Tim Wu is an American attorney, professor at Columbia Law School, and contributing opinion writer for The New York Times. He is known legally and academically for his enacted “Carterfone” proposal and other significant contributions to antitrust and wireless communications policy, and popularly, for coining the phrase network neutrality in his 2003 law journal article, Network Neutrality, Broadband Discrimination.
Wu is a scholar of the media and technology industries, and his academic specialties include antitrust, copyright, and telecommunications law. Wu was named to The National Law Journal’s “America’s 100 Most Influential Lawyers” in 2013, as well as to the “Politico 50” in 2014 and 2015. Additionally, Wu was named one of Scientific American’s 50 people of the year in 2006, and one of Harvard University’s 100 most influential graduates by 02138 magazine in 2007. His book, The Master Switch, was named among the best books of 2010 by The New Yorker magazine, Fortune magazine, Publishers Weekly, and other publications.
Wu was formerly a contributing writer at NewYorker.com and contributing editor at the New Republic. He has twice won the Lowell Thomas Award for travel writing and in 2017 he was named to the American Academy of Arts and Sciences.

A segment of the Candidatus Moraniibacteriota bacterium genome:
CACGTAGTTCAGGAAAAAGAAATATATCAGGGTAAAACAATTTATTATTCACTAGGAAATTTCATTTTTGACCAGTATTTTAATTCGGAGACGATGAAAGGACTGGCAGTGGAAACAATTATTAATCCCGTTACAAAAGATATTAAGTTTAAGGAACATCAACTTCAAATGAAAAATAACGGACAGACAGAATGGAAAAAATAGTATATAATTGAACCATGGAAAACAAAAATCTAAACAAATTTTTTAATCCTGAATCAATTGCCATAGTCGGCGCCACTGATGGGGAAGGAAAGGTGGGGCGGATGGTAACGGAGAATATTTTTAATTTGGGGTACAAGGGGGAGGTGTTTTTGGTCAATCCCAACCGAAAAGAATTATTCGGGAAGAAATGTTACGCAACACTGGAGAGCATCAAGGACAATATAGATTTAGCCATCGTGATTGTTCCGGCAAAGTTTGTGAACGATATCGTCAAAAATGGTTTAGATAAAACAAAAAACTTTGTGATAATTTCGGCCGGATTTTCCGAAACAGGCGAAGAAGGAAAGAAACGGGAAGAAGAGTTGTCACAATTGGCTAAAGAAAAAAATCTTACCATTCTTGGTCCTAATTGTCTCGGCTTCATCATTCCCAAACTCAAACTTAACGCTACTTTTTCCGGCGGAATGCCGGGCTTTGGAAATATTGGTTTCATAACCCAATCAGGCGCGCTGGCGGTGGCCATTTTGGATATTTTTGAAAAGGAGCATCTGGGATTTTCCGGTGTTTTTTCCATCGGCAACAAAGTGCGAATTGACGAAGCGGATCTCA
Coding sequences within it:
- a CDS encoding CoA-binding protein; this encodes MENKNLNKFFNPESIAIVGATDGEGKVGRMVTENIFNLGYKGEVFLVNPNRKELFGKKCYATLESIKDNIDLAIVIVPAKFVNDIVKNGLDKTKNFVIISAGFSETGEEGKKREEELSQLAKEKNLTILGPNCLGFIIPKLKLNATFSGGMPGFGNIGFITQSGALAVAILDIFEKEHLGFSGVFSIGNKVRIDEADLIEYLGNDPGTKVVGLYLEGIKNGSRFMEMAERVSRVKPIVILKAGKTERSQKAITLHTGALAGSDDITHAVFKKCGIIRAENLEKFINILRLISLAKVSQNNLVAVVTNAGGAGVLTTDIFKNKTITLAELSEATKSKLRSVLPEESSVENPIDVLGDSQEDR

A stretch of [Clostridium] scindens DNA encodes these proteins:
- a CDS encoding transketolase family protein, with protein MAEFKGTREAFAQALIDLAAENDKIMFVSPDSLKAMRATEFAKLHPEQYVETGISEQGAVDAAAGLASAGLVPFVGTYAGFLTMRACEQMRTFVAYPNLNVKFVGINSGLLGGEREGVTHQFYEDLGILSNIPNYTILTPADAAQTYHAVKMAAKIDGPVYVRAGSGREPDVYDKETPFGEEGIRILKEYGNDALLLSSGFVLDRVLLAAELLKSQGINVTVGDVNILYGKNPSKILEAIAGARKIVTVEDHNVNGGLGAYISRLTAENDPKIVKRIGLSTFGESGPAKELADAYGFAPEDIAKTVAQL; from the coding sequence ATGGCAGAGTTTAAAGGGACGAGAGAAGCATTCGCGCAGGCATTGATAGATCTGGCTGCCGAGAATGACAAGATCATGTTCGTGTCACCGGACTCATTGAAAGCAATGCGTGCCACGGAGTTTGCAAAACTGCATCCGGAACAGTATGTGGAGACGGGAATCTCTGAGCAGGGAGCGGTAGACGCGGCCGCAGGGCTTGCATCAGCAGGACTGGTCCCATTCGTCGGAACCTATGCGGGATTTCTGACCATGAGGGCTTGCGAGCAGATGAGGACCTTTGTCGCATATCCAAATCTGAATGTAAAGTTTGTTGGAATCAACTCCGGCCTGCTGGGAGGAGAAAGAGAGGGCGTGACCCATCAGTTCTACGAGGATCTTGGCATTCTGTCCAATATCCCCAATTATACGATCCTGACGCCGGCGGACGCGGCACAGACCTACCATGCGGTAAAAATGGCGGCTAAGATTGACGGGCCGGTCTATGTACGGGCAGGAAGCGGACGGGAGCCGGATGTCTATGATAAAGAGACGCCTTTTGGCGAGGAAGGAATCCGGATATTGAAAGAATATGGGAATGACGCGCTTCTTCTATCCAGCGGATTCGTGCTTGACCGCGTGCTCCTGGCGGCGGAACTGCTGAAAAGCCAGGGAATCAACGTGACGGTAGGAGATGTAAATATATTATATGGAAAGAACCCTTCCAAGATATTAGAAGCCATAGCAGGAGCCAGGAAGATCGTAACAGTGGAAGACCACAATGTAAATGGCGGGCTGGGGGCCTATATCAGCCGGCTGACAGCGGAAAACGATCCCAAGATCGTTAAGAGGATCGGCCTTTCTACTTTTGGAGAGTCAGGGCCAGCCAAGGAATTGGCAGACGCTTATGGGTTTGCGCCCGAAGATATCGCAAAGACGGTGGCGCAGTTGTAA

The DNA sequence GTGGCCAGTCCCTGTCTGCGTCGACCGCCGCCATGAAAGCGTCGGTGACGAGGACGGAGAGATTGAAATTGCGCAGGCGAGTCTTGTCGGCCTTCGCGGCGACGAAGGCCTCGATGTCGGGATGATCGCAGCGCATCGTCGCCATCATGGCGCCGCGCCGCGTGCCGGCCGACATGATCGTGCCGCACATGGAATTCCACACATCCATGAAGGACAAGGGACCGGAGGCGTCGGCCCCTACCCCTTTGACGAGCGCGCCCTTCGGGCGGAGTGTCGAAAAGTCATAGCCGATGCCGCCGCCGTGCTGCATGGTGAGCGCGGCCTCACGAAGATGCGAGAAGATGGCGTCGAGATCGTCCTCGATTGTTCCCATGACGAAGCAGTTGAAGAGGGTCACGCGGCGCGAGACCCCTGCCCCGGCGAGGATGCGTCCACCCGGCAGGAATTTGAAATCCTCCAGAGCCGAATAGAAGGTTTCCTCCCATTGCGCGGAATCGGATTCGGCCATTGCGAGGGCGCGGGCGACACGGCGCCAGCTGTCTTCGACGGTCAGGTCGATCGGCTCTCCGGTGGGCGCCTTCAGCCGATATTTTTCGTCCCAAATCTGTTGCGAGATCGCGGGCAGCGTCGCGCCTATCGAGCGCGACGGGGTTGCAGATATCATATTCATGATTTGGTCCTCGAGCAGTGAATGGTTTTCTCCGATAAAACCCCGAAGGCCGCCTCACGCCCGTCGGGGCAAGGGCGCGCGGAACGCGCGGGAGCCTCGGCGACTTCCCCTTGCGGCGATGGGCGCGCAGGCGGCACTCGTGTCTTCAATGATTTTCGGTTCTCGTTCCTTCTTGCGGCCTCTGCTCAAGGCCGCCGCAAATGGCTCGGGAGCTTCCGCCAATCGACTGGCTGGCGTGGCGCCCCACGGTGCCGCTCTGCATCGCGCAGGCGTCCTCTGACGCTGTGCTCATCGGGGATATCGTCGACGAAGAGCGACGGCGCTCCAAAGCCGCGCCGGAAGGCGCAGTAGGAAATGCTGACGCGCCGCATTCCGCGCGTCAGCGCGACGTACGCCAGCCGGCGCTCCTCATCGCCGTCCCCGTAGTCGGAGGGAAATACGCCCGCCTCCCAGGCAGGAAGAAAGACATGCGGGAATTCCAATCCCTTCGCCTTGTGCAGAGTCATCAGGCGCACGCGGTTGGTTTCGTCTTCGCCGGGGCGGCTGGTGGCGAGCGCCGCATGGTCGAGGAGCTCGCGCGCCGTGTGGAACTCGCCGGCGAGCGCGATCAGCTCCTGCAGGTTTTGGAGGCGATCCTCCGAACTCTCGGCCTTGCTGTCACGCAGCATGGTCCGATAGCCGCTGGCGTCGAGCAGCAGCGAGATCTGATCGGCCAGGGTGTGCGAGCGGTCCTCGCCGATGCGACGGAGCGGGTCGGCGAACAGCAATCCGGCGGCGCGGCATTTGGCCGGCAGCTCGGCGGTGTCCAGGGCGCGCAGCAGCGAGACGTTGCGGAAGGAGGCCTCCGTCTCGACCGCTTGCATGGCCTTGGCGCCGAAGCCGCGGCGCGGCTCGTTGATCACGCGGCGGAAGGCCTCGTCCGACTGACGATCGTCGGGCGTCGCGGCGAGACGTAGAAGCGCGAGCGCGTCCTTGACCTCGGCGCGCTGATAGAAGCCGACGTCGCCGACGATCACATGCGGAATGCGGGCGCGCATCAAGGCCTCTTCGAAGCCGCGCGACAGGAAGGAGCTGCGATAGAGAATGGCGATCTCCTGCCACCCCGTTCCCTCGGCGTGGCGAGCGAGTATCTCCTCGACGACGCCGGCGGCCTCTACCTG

Wu has worked in academia, federal and state governments. From 2011 to 2012, Wu served as a senior advisor to the Federal Trade Commission, and from 2015–2016 he was senior enforcement counsel at the New York Office of the Attorney General, where he launched a successful lawsuit against Time-Warner cable for falsely advertising their broadband speeds. In 2016, Wu joined the National Economic Council in the Obama White House to work on competition policy. He was a law clerk for Judge Richard Posner and Justice Stephen Breyer. He graduated from McGill University (B.Sc.), and Harvard Law School.
Articles, Publications, and Appearances
Columns: Tim Wu is currently a contributing writer for The New York Times and has been a contributing writer in The New Yorker Online, Slate, and The New Republic.